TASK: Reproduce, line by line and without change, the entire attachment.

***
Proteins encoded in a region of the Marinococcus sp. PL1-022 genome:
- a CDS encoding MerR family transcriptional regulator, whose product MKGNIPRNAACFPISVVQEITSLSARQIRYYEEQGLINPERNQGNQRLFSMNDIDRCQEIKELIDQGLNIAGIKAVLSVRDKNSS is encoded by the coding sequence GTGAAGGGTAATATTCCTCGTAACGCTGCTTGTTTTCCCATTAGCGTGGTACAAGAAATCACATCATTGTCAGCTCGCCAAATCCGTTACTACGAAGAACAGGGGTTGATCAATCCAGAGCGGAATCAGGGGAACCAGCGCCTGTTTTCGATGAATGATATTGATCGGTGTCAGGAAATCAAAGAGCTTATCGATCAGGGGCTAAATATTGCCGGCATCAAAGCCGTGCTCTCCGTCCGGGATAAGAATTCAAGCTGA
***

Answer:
Proteins encoded in a region of the Marinococcus sp. PL1-022 genome:
- a CDS encoding MerR family transcriptional regulator, whose product MKGNIPRNAACFPISVVQEITSLSARQIRYYEEQGLINPERNQGNQRLFSMNDIDRCQEIKELIDQGLNIAGIKAVLSVRDKNSS is encoded by the coding sequence GTGAAGGGTAATATTCCTCGTAACGCTGCTTGTTTTCCCATTAGCGTGGTACAAGAAATCACATCATTGTCAGCTCGCCAAATCCGTTACTACGAAGAACAGGGGTTGATCAATCCAGAGCGGAATCAGGGGAACCAGCGCCTGTTTTCGATGAATGATATTGATCGGTGTCAGGAAATCAAAGAGCTTATCGATCAGGGGCTAAATATTGCCGGCATCAAAGCCGTGCTCTCCGTCCGGGATAAGAATTCAAGCTGA